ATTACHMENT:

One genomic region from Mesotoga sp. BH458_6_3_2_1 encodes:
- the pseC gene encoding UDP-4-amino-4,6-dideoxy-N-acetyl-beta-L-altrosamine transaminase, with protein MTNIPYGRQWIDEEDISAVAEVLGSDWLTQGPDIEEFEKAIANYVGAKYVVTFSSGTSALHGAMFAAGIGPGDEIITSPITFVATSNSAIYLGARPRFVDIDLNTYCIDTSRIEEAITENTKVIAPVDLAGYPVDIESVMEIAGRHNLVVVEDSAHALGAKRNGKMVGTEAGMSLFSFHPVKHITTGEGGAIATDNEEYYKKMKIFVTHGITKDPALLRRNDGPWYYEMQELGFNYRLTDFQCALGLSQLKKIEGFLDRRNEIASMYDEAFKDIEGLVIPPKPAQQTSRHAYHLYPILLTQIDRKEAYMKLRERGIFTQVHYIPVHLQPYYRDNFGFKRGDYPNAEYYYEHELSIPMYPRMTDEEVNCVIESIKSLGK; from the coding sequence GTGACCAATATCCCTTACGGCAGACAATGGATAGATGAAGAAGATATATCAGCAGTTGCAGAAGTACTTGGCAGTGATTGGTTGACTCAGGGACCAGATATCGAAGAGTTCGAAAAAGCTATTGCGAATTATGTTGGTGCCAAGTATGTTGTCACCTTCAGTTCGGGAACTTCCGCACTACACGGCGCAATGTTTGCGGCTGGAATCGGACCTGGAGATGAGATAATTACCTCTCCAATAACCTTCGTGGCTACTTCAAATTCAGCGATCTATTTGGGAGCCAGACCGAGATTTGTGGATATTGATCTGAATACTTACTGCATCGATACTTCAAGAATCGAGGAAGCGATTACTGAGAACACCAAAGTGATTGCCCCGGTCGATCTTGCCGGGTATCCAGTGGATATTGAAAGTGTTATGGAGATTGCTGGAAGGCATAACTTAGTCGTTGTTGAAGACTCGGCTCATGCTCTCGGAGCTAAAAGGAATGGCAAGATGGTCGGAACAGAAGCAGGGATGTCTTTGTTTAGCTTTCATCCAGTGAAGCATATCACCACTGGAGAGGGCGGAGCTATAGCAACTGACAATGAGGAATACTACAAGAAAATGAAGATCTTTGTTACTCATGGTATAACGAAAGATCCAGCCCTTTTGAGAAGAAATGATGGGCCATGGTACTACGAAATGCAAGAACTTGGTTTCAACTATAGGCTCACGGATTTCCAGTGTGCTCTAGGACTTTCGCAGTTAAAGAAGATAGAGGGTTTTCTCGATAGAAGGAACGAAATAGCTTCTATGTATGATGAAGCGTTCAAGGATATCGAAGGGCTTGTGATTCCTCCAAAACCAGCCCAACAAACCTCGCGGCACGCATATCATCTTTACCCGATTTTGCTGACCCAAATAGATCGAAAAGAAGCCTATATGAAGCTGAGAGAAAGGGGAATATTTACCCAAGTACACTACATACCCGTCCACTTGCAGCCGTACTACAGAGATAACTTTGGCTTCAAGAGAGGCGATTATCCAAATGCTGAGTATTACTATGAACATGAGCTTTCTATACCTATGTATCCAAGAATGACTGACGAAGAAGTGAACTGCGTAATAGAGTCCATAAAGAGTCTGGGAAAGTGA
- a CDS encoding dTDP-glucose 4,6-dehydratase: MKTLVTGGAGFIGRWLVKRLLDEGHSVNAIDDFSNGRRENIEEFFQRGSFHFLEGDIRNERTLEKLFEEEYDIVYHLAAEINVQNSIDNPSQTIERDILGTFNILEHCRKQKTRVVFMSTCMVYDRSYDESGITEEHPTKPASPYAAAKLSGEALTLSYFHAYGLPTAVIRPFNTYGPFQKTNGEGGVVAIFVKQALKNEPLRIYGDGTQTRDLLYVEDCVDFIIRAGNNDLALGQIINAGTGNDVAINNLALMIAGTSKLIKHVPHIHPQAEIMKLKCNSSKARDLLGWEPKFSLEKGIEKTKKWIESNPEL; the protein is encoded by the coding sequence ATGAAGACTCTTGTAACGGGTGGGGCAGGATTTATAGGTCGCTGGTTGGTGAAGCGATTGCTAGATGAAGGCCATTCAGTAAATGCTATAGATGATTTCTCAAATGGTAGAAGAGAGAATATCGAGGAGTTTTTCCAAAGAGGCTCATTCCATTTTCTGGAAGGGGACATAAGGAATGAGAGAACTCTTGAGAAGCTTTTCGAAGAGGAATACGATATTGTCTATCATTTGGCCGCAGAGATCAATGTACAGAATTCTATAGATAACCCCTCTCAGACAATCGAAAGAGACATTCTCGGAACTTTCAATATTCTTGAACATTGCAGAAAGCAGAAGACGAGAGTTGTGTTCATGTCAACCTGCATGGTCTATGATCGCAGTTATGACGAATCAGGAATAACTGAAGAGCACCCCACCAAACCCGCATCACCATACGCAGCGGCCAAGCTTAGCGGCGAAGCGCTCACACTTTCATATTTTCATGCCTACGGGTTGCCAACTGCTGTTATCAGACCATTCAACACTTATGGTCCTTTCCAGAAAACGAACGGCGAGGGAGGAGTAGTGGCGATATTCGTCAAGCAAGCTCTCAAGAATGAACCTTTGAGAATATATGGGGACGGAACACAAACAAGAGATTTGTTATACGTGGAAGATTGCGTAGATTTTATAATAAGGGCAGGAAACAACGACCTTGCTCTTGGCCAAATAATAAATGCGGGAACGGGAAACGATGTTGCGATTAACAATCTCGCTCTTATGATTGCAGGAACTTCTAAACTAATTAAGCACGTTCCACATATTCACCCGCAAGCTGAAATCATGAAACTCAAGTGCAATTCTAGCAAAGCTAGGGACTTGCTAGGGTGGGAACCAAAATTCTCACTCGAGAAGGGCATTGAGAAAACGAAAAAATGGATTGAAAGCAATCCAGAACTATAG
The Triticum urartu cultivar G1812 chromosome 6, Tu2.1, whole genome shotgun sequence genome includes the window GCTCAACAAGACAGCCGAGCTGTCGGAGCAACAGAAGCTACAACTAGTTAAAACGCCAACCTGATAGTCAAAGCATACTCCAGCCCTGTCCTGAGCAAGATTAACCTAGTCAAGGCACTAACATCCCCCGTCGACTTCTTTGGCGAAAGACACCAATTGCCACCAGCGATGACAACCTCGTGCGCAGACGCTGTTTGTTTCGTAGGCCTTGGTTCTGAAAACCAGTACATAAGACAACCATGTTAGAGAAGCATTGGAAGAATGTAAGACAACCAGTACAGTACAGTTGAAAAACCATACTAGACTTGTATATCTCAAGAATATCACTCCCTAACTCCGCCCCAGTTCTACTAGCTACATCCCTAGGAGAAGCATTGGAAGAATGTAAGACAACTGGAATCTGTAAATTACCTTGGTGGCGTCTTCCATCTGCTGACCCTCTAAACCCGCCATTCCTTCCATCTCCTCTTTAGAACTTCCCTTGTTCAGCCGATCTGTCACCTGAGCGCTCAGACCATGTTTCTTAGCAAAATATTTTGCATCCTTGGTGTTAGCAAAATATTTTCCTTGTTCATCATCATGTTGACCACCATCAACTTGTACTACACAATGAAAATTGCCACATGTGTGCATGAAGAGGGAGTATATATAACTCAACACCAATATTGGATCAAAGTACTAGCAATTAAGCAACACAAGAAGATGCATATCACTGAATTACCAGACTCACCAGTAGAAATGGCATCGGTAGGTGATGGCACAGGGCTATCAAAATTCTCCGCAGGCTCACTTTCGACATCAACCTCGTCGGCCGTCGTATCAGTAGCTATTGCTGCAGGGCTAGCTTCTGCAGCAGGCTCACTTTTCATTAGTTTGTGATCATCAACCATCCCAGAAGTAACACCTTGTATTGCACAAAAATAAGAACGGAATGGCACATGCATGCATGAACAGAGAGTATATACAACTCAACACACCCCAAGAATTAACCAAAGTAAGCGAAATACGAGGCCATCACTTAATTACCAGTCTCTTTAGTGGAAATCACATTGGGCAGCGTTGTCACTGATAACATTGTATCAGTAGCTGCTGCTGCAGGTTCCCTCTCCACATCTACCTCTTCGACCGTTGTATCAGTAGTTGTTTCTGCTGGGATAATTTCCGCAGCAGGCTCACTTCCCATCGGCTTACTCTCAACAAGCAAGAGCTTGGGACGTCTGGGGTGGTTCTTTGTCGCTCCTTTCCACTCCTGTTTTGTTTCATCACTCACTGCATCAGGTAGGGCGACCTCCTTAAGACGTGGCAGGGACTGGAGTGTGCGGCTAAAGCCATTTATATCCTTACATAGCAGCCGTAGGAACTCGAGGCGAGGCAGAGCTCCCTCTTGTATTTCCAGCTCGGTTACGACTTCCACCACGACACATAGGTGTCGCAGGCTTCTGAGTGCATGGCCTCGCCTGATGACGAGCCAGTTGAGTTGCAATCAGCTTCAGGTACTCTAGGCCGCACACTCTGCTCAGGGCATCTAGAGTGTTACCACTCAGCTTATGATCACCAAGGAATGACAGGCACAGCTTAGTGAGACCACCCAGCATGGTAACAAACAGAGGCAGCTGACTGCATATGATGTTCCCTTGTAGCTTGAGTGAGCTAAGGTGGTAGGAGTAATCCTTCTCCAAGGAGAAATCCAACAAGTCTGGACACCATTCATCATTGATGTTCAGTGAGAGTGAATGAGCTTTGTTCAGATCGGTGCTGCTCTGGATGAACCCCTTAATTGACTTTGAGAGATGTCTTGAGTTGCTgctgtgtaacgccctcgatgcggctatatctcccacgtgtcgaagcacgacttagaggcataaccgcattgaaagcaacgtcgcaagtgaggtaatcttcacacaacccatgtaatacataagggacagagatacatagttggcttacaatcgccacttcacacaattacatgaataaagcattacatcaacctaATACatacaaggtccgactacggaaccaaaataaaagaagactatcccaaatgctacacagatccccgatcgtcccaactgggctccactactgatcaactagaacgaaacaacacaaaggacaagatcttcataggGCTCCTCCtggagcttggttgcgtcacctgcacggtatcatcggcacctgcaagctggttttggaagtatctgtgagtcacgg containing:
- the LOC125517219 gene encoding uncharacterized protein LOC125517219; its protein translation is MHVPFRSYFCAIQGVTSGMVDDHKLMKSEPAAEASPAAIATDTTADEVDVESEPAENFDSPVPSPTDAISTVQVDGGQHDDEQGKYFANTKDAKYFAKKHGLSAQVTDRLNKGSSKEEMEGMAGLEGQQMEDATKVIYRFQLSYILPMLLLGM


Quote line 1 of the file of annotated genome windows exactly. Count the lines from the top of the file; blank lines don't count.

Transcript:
One genomic region from Mesotoga sp. BH458_6_3_2_1 encodes: